You will not believe how many times I’m asked when I will “write a real book.” Somehow, in our culture, strong female characters that work hard for their HEA are considered “less than” characters who suffer to end up with a horrible future, or no future at all. Fiction is still looked down upon by people who prefer non-fiction. And romance? HA! Romance is just fluff that rots the brain (note the sarcasm here.)
But happy endings matter. They give hope. They let us see how to be better versions of ourselves when we feel like nothing matters.
Last week, I lost a friend in her twenties in childbirth. It rocked me to my core. This is not the first friend I’ve lost, but it never gets easier. While grief manifests in different ways, there’s a terror that comes with losing someone younger than you. It is an in-your-face reminder that life is too short, unfair, and unpredictable to waste time on bad books.
My way of dealing with my grief has been to write like I have a limited number of heartbeats. To be frank, I do. I wrote 7,000 words on Tuesday because I just couldn’t stop (not that I’m complaining!). The story gets dark, as all stories do when written in a time of a broken heart, but the thing that pushes me forward is the fact that this character *will* have a happy ending.
My friend’s death, so close on the heels of my mother’s death, has changed my life and world view significantly. I find I’m gravitating toward friends and family who truly understand the value of the time they’re given, of the life they chose to live.
This is a very personal journey for me and one I’m finding my characters taking as well. I want to be the heroine of my own story.
Side note: I keep checking and double checking that my heroines aren’t standing around waiting for life to happen to them. They’re going out and making it happen. Don’t have a passive main character. Don’t be one, either. End side note.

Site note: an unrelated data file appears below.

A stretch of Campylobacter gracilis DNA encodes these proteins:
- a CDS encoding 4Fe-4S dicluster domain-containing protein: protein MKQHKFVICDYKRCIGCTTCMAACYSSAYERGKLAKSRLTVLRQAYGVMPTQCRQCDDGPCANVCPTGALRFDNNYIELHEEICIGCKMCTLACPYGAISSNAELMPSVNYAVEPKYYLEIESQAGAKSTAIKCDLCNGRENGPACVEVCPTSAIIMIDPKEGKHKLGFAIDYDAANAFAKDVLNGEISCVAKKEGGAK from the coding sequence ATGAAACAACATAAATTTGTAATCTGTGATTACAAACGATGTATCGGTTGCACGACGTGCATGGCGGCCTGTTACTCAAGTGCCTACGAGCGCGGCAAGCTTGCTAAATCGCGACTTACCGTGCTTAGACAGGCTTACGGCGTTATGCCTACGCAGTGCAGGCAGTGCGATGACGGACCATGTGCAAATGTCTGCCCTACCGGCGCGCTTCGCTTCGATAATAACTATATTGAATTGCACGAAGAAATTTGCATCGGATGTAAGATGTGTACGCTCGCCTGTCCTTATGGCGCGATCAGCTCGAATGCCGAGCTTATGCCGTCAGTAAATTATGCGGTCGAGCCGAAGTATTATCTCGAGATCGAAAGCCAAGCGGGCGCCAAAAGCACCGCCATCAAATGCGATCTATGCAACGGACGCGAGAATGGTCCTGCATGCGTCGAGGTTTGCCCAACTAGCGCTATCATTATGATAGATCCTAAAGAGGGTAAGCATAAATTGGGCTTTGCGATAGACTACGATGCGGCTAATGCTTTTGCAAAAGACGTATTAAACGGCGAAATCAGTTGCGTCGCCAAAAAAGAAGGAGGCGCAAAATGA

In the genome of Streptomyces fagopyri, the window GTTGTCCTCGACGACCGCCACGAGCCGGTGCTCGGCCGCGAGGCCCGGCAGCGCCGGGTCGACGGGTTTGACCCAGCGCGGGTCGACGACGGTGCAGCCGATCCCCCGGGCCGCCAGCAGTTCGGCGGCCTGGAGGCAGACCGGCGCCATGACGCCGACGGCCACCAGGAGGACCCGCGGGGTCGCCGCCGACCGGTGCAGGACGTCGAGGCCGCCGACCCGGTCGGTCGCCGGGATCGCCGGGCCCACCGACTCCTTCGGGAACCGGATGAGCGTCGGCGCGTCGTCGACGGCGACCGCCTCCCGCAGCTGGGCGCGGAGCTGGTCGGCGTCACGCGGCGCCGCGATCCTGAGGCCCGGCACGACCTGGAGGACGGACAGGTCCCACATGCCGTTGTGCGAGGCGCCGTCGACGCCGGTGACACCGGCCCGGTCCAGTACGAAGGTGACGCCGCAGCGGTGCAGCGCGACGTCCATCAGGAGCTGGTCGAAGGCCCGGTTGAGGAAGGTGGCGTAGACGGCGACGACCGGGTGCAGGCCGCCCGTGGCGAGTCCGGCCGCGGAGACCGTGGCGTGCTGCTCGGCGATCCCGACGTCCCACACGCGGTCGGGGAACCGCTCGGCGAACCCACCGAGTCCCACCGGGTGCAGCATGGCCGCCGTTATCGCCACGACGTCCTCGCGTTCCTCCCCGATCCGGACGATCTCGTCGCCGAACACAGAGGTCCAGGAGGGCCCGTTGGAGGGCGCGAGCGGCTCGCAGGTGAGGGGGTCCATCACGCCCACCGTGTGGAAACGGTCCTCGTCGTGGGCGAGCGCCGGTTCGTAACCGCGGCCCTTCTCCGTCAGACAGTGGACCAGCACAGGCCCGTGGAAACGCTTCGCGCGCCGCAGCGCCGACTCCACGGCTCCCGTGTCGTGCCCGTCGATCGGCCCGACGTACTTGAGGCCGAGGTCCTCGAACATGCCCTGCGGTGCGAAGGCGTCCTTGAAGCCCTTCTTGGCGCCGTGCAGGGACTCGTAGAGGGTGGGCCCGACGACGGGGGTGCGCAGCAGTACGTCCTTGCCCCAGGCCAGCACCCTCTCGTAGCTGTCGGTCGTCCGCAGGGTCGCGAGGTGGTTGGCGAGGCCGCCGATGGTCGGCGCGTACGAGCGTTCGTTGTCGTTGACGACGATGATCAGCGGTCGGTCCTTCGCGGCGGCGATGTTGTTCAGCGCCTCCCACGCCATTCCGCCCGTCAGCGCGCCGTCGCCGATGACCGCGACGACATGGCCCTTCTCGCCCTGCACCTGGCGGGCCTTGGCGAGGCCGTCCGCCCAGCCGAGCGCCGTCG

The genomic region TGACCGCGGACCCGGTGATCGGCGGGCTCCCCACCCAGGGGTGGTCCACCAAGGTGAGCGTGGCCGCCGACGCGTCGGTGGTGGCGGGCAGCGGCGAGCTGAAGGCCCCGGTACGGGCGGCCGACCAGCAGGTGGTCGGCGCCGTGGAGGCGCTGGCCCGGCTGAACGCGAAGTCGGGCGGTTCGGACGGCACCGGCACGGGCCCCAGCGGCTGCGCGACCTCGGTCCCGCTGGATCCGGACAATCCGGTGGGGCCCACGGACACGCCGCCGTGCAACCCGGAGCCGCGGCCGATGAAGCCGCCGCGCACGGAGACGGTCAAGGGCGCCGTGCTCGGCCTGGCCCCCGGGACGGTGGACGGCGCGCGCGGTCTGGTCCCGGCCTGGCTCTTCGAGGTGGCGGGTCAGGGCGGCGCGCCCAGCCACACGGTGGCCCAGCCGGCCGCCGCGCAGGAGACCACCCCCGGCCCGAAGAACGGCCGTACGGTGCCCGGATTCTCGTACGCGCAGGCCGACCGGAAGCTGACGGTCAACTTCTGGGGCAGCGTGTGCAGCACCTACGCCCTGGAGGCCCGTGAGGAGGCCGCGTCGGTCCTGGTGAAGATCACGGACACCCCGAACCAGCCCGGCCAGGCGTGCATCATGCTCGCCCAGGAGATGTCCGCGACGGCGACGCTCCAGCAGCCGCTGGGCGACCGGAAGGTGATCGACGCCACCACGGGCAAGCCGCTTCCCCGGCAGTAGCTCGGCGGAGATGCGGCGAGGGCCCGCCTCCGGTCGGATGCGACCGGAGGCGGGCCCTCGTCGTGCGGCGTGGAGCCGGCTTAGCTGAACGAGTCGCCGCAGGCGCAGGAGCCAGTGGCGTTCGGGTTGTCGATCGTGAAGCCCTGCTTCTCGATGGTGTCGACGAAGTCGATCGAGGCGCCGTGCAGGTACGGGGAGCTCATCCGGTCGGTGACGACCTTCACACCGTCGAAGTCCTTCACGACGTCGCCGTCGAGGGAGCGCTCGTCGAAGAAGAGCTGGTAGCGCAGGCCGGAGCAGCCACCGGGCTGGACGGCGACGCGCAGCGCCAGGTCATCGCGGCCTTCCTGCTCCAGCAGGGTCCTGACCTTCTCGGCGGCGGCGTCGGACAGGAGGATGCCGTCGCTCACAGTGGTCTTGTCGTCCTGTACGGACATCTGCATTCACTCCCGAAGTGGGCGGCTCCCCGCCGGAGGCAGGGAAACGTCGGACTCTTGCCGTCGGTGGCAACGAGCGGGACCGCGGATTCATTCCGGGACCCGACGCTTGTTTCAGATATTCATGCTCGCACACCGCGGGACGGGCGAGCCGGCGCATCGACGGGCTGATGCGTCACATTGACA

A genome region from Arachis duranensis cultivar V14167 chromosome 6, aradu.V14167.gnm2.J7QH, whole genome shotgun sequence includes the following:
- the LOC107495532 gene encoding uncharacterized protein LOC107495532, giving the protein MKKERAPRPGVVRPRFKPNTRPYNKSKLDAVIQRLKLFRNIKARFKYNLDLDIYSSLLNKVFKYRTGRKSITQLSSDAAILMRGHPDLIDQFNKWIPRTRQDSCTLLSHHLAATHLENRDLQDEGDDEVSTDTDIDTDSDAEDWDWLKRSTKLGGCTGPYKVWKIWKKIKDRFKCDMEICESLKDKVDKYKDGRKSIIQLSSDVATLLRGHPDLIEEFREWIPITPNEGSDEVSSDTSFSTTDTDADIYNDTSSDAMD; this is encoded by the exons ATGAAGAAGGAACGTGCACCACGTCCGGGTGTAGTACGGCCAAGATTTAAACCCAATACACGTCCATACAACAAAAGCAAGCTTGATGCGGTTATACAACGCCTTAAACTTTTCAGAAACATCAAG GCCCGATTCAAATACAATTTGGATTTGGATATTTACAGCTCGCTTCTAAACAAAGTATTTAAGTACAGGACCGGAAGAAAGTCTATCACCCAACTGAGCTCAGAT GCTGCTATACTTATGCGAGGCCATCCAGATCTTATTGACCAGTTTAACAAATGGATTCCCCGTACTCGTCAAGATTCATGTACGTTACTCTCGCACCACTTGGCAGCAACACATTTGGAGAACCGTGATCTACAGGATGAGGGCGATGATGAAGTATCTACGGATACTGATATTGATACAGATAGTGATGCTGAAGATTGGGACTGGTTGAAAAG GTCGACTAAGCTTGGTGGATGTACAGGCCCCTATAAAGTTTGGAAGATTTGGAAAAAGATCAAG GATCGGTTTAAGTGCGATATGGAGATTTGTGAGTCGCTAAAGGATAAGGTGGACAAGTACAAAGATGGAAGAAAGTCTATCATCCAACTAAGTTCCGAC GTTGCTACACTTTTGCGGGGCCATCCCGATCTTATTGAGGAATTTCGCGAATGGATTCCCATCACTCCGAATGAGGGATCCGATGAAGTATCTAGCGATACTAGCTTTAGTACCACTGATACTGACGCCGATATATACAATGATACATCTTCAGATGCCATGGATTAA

My new life view has cost me along the way, but don’t all happily ever afters?
You need to have a lot of faith to step back, look at what is toxic or draining in your life, and find a way to fix it. That faith, for me, is reinforced by happily ever afters.
Sure, books are just fiction. But just because they’re fiction doesn’t mean that they can’t be true. And if they can’t be true, it doesn’t mean that we can’t take the hope in those pages and wrap it around us. Every word written in that book came from the author’s heart, and that is where the beauty can be found.
Life is hard. Too hard to read books that have bitter characters with unhappy endings. Too hard to have those people surround you in real life.
My best life advice is to find people who understand the value of the life they were given and surround yourself with them. Find people who strive to be happy no matter the circumstances. Find people who believe in happily ever afters. And collect the weirdos – for they will make life unexpectedly wonderful.
On this day in 1942 – Anne Frank and her family go into hiding in the “Secret Annexe” above her father’s office in an Amsterdam warehouse.
Hunting Witch Hazel: Now available
I was happy with my West Coast life – 24-hour pizza delivery and bikini-clad bodies as far as the eye could see. Now I’m in the small-ass town of Hayvenwood to extract a ransom to save my little brother’s life. And that ransom is locked inside of the sexiest witch I have ever met, Hazel Evanora.